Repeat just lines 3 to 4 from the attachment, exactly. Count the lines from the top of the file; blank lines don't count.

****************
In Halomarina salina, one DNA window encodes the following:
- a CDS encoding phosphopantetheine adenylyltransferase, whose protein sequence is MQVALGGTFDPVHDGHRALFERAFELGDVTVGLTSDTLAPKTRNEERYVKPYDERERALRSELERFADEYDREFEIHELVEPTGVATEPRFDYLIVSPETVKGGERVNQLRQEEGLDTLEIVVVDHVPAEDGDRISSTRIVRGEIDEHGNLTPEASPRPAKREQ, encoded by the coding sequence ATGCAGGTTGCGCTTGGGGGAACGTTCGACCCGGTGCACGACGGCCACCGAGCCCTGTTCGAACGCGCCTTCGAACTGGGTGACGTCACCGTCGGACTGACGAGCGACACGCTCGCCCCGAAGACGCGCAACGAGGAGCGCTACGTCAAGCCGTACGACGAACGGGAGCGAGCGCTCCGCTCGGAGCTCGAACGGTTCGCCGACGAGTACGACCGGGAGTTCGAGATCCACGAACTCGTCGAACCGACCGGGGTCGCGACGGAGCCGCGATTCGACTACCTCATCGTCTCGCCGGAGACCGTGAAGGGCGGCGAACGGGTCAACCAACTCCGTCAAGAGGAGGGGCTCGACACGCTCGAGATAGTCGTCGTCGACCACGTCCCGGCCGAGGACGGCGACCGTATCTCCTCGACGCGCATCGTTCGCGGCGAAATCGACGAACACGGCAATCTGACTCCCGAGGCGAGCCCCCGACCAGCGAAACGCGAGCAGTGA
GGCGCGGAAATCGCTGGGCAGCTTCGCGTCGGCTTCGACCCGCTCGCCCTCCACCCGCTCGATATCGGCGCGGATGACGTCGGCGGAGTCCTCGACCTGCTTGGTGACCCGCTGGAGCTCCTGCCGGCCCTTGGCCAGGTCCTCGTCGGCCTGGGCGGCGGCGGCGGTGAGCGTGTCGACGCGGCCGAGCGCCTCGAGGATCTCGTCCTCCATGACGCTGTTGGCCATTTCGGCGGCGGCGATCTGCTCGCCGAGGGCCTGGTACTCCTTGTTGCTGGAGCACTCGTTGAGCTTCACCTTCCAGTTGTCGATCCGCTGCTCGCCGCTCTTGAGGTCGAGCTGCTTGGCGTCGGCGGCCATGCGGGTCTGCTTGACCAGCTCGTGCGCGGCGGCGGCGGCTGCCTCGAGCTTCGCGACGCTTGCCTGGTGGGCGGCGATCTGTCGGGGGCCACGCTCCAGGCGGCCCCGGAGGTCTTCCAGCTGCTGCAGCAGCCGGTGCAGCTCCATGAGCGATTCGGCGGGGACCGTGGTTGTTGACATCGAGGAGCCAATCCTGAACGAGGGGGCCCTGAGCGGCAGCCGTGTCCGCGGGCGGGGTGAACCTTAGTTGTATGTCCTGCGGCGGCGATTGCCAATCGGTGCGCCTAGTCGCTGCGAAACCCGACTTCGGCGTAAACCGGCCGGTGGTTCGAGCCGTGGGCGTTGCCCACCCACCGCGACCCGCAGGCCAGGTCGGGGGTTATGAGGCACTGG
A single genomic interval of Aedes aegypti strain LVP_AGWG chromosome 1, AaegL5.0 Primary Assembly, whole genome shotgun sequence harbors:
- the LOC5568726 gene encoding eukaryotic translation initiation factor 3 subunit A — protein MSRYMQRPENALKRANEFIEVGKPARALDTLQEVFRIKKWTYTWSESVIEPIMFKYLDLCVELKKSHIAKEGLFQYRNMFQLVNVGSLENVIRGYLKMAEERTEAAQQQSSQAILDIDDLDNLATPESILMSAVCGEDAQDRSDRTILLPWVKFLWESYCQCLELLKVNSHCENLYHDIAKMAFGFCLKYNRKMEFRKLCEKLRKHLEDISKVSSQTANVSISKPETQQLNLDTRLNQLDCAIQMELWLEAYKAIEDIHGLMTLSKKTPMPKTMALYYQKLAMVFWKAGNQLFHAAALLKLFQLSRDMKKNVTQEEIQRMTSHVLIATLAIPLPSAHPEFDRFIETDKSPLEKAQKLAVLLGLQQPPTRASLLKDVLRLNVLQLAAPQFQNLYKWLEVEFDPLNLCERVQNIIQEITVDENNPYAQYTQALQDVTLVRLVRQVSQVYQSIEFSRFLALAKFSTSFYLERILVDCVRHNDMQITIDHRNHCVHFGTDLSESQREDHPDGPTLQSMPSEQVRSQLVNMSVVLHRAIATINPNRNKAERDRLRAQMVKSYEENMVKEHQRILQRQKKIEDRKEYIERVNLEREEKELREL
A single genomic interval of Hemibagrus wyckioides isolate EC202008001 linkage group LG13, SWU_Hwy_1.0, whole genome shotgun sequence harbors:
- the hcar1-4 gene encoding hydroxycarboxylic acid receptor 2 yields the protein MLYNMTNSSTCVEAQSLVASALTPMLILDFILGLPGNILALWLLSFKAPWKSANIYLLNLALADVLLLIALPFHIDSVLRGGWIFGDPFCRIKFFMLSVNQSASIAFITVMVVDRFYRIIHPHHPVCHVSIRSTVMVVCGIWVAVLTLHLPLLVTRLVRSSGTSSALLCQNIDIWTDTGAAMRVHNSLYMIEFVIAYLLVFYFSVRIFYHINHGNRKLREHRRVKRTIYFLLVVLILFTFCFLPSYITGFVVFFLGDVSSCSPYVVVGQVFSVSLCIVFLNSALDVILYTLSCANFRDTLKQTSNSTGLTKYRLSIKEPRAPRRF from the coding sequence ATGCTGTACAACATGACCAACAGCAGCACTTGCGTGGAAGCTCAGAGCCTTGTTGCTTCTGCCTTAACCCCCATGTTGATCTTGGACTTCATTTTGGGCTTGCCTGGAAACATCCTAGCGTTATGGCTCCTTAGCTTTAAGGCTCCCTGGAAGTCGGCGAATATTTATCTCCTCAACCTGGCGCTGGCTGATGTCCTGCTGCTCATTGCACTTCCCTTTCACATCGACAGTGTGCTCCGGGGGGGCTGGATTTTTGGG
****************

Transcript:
GGCGCGGAAATCGCTGGGCAGCTTCGCGTCGGCTTCGACCCGCTCGCCCTCCACCCGCTCGATATCGGCGCGGATGACGTCGGCGGAGTCCTCGACCTGCTTGGTGACCCGCTGGAGCTCCTGCCGGCCCTTGGCCAGGTCCTCGTCGGCCTGGGCGGCGGCGGCGGTGAGCGTGTCGACGCGGCCGAGCGCCTCGAGGATCTCGTCCTCCATGACGCTGTTGGCCATTTCGGCGGCGGCGATCTGCTCGCCGAGGGCCTGGTACTCCTTGTTGCTGGAGCACTCGTTGAGCTTCACCTTCCAGTTGTCGATCCGCTGCTCGCCGCTCTTGAGGTCGAGCTGCTTGGCGTCGGCGGCCATGCGGGTCTGCTTGACCAGCTCGTGCGCGGCGGCGGCGGCTGCCTCGAGCTTCGCGACGCTTGCCTGGTGGGCGGCGATCTGTCGGGGGCCACGCTCCAGGCGGCCCCGGAGGTCTTCCAGCTGCTGCAGCAGCCGGTGCAGCTCCATGAGCGATTCGGCGGGGACCGTGGTTGTTGACATCGAGGAGCCAATCCTGAACGAGGGGGCCCTGAGCGGCAGCCGTGTCCGCGGGCGGGGTGAACCTTAGTTGTATGTCCTGCGGCGGCGATTGCCAATCGGTGCGCCTAGTCGCTGCGAAACCCGACTTCGGCGTAAACCGGCCGGTGGTTCGAGCCGTGGGCGTTGCCCACCCACCGCGACCCGCAGGCCAGGTCGGGGGTTATGAGGCACTGG
A single genomic interval of Aedes aegypti strain LVP_AGWG chromosome 1, AaegL5.0 Primary Assembly, whole genome shotgun sequence harbors: